Recollections of rationing
Published 12:00 am Saturday, February 27, 2010
I ran across a timeline recently where the words wartime rationing jumped at me. “Ration books during World War II,” I mumbled and closed my eyes for a minute. What memories that triggered.
I was a little girl, but I remember the rationing well. My daddy managed a branch store of a coal mining company where we lived among coal miners, sawmill workers and railroad employees. When the company transferred Daddy to another commissary to fill in for a butcher who was drafted, my mother took over as manager. She had one clerk, a young woman from that same community.
The rationed items they sold in the store were sugar, coffee, processed foods, meats, canned fish, canned milk, cheese and fats. Rationing began in 1942 and continued through 1945, except for coffee and sugar. Coffee rationing ended in 1943, but sugar stayed on the rationed list until 1947. The store received only limited quantities of these items, which really presented a headache. Sugar came in bulk, so they had to weigh and sack it first. Mother also had to cut the meat. I remember often standing safely back from the butcher block, watching as she sliced, weighed and wrapped strips of bacon.
Word spread like wildfire throughout the community when a delivery truck drove up to back stoop of the store. Armed with their books of ration stamps, people rushed to the store and lined up to get their share of the rationed items. Sometimes Mother ran out of bacon or lard (which was always in demand), and probably sugar, before everyone who wanted them got those items. Some went away disgruntled and angry, blaming her. It was frustrating in itself just dealing with the coupons, for she had to account for them as well as cope with those who missed out. Some people wanted her to sell them more than the coupons allowed.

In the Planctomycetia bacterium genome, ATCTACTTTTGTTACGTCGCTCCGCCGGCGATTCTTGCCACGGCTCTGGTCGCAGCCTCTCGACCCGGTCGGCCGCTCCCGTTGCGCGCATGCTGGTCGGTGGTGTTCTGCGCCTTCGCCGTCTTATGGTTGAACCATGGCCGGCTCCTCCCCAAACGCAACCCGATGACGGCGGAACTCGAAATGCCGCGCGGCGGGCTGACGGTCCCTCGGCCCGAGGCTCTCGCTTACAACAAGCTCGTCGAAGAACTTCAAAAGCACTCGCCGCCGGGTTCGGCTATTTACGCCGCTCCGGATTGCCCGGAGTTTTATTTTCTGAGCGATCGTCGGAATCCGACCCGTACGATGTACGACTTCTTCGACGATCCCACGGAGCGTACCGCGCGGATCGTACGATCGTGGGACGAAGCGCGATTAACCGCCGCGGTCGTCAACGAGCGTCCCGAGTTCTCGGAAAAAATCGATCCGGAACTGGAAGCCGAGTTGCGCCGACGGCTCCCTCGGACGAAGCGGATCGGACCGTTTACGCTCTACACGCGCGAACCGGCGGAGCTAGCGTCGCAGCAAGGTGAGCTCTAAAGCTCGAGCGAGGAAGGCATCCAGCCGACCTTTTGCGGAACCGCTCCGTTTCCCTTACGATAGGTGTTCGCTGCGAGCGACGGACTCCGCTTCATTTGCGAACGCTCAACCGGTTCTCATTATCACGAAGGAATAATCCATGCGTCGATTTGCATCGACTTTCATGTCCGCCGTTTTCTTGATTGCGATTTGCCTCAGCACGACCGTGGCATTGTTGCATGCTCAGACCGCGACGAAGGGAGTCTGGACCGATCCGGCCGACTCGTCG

One such customer got so angry when an item she wanted sold out before she got there that she never darkened the commissary door again. After that, when they saw each other, she ignored Mother. She never spoke to Mother again.
My husband recalls rationing as well. When he worked in his dad’s auto shop as a boy, the customers had to show their ration books when they purchased tires. He even remembers the specific letter on the books designating what they covered.
Rationing applied to cars and bicycles, too. In July 1945, Ford Motor Co. released the first postwar civilian passenger car since early 1942. I recall my parents having two cars in my childhood; the last was a used 1938 Ford sedan that had replaced a classy-looking 1934 Ford coupe. They switched brands after car companies resumed production following World War II and finally rationing was outdated. It was a memorable day for me when I accompanied Daddy to the dealership to take home our brand new Chevrolet.